Peter M. Ball’s first published SF story appeared in Dreaming Again back in 2007, and since then his short fiction has appeared in publications such as Strange Horizons, Apex Magazine, Interfictions II, Eclipse Four, Shimmer, and Years Best SF 15. He’s the author of five novellas, the convenor of the biennial GenreCon writer’s conference, and spends far too much time tweeting about Conan and pro-wrestling. He lives in Brisbane, and can be found online atwww.petermball.com and on twitter @petermball.
Your most recent work has been a series of three novellas, Exile, Frost and Crusade, collected as the Flotsam trilogy. Can you tell us something about these novellas, and the process of writing them and having them published?
Flotsam got its start when I was doing my honours degree on the Gold Coast and spending two years examining the connection between poetics and place. The Gold Coast is a damned weird place to live, particularly if you’re not interested in the beach, and it feels very temporary. People are constantly moving to and from the city – no-one ever seemed to be from the Gold Coast, originally – and the tourist strip is constantly rebuilding itself.
And yet, when you live there long-term, you discover all these small communities that exist beneath that. There was a surprisingly engaged arts community on the Gold Coast, setting up performance venues and exhibitions in the industrial states and old buildings. Very chaotic, very close-knit, and easily overlooked if you walked past the venues without knowing what was there.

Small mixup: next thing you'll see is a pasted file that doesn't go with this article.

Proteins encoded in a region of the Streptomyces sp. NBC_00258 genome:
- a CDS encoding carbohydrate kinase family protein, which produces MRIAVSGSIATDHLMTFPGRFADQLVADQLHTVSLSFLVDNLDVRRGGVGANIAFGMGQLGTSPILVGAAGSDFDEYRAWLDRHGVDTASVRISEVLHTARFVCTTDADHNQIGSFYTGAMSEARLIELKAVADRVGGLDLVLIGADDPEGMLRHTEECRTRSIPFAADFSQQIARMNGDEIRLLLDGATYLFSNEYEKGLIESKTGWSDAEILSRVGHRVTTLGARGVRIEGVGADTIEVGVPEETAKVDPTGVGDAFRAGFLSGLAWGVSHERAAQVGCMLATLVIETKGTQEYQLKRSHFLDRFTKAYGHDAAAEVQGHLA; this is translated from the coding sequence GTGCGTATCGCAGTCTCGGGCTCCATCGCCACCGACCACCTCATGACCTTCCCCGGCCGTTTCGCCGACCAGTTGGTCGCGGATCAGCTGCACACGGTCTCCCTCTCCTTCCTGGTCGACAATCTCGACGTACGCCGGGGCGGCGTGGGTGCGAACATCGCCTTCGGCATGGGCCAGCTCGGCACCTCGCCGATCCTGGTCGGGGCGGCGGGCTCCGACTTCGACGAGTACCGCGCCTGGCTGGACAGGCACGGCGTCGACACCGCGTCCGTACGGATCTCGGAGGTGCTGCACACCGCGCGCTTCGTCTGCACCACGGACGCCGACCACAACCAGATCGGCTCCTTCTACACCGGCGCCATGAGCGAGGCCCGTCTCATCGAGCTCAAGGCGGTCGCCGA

The similarities between those communities and the kind of secret, supernatural communities that tend to exist in most urban fantasy novels wasn’t lost on me, and it occurred to me that the Gold Coast would be the ideal place to live if you were a vampire or a demon or a long-forgotten god looking for a place to hide out. This was in 2003 or so, long before I’d ever thought about writing speculative fiction, but I put down a couple of hundred words about Norse gods hiding out on the Coast in an effort to avoid Ragnarök and promptly did nothing with it.